Photos and video of Jordanian Air Force pilot Muath al-Kaseasbeh being burned alive at the hands of his Islamic State captors had U.S. officials searching for words, trying to describe another act of violence committed by a group that has continually found a way to shock the Western world.
But to those who have been closely following Islamic State, neither the level of violence nor the resulting drama is much of a surprise. Instead, it fits the pattern of a group that has acted with brutal effectiveness, while at the same time exposing potential weaknesses.
“Their priorities right now are really focused on burnishing their image to try to get themselves over that hump, to eclipse al-Qaida in the world of jihadism,” said Daveed Gartenstein-Ross, a senior fellow at the Foundation for Defense of Democracies.
Fostering and maintaining that image may be all the more important now, he said, “to make sure people are still flocking to and joining them despite the losses they’re incurring in Iraq and in Syria.”
The most notable of the Islamic State losses has been the northern Syrian town of Kobani.
Following a steady campaign of air strikes and a determined ground assault by Kurdish Peshmerga, IS lost its grip on the town at the end of January. Its fighters described the loss as a strategic retreat, on videos posted to the Internet.
The prolonged fight for Kobani took what would seems to be a heavy toll on IS, with U.S. military officials estimating the group lost more than 1,000 fighters to airstrikes alone. They said the combination of the strikes and the ground assault by Kurdish fighters also hit at Islamic State’s military capabilities.
“They’re being less battlefield effective,” said one senior defense official. “As they lose experienced fighters… they’re not leading as well.”
But none of that stopped Islamic State from continuing to pursue Kobani, continually sending in more fighters and supplies, presenting ample targets for U.S. and coalition warplanes.
For some, such a strategy is a sign that Islamic State’s weaknesses are beginning to surface.
“The likeliest explanation for why they keep pouring in resources even though it's so costly to try to take Kobani is the leader of the Islamic State, Abu Bakr al-Baghdadi, is personally invested in taking that territory. So, even though it doesn’t make strategic sense, they keep on trying,” Gartenstein-Ross said.
Islamic State’s goals
The focus on Kobani has, to some extent, puzzled U.S. military and intelligence officials.
Defense officials have said repeatedly that the Syrian town on the Turkish border is important only because Islamic State has made it important. One U.S. intelligence official said Islamic State wanted Kobani “real badly,” possibly as a border crossing or for its symbolic value.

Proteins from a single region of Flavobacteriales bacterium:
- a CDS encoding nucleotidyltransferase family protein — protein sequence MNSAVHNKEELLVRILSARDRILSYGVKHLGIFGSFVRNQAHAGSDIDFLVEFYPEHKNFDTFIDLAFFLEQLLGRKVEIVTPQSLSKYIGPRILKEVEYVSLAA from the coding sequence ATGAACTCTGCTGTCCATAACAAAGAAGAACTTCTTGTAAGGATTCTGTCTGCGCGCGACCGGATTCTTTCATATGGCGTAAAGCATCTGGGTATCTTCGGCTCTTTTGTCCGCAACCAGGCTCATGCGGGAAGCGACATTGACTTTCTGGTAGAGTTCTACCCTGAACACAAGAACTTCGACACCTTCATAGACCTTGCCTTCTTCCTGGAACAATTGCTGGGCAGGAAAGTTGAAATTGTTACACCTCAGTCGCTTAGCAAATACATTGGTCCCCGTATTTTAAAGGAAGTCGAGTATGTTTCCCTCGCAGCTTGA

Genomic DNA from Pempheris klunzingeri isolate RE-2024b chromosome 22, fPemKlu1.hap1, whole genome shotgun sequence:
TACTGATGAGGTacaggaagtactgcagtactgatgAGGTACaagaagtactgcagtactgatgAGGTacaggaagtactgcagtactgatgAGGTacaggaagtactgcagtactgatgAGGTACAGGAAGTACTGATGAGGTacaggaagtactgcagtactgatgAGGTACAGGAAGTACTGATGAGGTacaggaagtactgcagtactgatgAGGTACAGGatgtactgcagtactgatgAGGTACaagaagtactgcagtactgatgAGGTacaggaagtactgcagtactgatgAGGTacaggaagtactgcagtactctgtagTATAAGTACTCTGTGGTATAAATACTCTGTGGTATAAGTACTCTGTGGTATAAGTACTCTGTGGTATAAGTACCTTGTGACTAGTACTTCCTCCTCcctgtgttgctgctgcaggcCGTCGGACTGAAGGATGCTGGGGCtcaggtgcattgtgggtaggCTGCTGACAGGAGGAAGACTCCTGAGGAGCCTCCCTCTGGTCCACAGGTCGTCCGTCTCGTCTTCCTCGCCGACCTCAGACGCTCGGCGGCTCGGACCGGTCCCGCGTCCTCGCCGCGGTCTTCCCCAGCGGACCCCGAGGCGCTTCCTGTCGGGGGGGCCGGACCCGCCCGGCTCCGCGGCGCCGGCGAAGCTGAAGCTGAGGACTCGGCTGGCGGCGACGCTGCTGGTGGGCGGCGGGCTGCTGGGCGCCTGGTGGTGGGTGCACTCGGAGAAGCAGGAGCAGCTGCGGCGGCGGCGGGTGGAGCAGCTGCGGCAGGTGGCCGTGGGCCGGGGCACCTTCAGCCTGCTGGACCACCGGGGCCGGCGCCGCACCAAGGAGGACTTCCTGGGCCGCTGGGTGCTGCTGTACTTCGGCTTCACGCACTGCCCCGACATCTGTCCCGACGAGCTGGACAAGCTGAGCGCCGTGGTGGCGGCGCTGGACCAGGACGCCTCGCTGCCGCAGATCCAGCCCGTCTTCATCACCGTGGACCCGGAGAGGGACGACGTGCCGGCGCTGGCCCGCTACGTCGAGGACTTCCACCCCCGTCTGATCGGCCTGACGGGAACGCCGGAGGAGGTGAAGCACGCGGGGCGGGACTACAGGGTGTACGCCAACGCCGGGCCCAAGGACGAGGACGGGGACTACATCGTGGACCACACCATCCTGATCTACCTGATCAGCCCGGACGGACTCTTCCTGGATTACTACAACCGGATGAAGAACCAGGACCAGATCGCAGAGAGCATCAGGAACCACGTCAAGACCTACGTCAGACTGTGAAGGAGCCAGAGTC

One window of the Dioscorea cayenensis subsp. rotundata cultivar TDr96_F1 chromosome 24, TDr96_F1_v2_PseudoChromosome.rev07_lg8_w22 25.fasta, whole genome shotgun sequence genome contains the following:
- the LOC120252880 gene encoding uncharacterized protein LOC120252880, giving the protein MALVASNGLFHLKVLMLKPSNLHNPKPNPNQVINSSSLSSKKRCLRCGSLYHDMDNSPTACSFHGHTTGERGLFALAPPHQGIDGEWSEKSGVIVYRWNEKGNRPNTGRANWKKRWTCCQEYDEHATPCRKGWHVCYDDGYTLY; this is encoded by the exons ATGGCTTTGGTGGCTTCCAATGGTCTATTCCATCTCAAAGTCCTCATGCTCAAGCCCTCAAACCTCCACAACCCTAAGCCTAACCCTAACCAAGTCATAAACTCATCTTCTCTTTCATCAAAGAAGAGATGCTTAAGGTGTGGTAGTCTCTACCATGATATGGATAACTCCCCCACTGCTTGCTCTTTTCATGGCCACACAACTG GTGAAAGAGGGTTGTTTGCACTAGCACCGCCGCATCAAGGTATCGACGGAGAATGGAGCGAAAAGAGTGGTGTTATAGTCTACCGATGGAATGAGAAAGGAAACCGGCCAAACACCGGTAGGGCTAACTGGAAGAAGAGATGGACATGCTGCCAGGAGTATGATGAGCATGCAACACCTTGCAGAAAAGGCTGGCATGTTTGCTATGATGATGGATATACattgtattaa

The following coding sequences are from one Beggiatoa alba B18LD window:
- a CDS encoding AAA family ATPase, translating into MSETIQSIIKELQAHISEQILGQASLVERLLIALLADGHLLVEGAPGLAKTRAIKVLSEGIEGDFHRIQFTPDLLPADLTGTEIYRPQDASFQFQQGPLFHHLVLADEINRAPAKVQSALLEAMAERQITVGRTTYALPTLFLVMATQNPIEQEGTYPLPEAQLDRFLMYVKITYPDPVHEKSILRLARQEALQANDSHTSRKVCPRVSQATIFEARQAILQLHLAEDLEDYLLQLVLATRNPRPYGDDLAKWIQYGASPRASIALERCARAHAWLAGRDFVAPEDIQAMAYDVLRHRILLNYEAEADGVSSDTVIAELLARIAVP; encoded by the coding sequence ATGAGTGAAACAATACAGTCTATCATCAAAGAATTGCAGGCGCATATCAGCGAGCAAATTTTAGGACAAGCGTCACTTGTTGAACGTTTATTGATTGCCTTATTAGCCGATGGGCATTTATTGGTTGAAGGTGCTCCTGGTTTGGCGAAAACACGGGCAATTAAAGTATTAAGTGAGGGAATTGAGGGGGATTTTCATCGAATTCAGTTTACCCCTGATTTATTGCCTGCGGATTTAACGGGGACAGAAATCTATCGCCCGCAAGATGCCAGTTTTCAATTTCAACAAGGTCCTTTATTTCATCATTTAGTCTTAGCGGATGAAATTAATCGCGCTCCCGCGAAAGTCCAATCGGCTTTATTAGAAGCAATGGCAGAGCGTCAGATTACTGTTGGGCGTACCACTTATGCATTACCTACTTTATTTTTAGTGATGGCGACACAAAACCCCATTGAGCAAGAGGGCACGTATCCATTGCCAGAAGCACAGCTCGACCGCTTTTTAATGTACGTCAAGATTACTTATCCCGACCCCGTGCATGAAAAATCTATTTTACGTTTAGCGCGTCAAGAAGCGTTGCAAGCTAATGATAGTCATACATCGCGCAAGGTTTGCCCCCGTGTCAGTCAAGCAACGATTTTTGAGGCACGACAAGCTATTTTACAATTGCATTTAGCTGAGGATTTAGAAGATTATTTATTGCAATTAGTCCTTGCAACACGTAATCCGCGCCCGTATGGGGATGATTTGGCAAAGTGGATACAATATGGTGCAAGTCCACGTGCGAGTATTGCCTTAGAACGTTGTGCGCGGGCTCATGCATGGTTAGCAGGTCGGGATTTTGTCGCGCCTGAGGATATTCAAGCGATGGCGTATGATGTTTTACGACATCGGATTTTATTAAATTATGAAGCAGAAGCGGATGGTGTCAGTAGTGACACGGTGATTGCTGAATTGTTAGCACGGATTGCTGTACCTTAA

Still, some military analysts warn that underestimating the militants would be a mistake.
“What ISIS [Islamic State] wants is a contiguous safe haven northeast of the Euphrates River,” said Christopher Harmer, a former U.S. Navy commander with the Institute for the Study of War.
“I think ISIS is fairly confident that the Turkish government doesn’t want to get involved in this fight. And so for the ISIS leadership it’s absolutely important, perhaps even imperative, that they establish this contiguous safe haven because once they do that they don’t sense that they’ll have any military threat from the Turkish side of the border.”
Harmer and other analysts argue that for a group like Islamic State, the human losses are almost irrelevant because it has shown the capacity to replenish its ranks with fresh foreign fighters and conscripts.
Abu Bakr al-Baghdadi
To Islamic State leader Baghdadi, the casualties, no matter how high, are likely a small price to pay in order to achieve his goal.
“Everything I see says he’s a careful, strategic thinker that is being rewarded for his dreams of glory,” said Dr. Jerrold Post, who runs the Political Psychology at the George Washington University.
Post founded the branch of the CIA that does behavioral analysis and has profiled numerous dictators.
He said it would be wrong to see Baghdadi as an impulsive, out-of-control madman. He said, if anything, Baghdadi is a malignant narcissist, a personality type exemplified by “extreme self-adoration,” a sense of paranoia, a lack of any conscience and what Post called “a willingness to use whatever aggression is necessary to forward his goals.”
They are many of the same traits exemplified by former Iraqi leader Saddam Hussein.
Post said Baghdadi likely has weaknesses, including a tendency to overestimate his own popularity and a willingness to blame others. And while Post said Baghdadi clearly has made taken some missteps, he said they have yet to manifest in way that has hurt the Islamic State cause.
“I think to a significant degree he is capable of learning from experience, but his experience has been really quite positive.”
The continued flow of foreign fighters is a prime example.
Since the start of U.S. airstrikes, more than 4,000 foreign fighters have flocked to Syria and Iraq, with many joining Islamic State.
“That in itself is significant and a problem, because the Islamic State is very dependent upon foreign fighters,” said the Foundation for Defense of Democracies’ Daveed Gartenstein-Ross. “I think that there are signs, that in terms of their core numbers and zealous fighters for their cause, that they actually are strained but they’re making up for the reduced numbers.”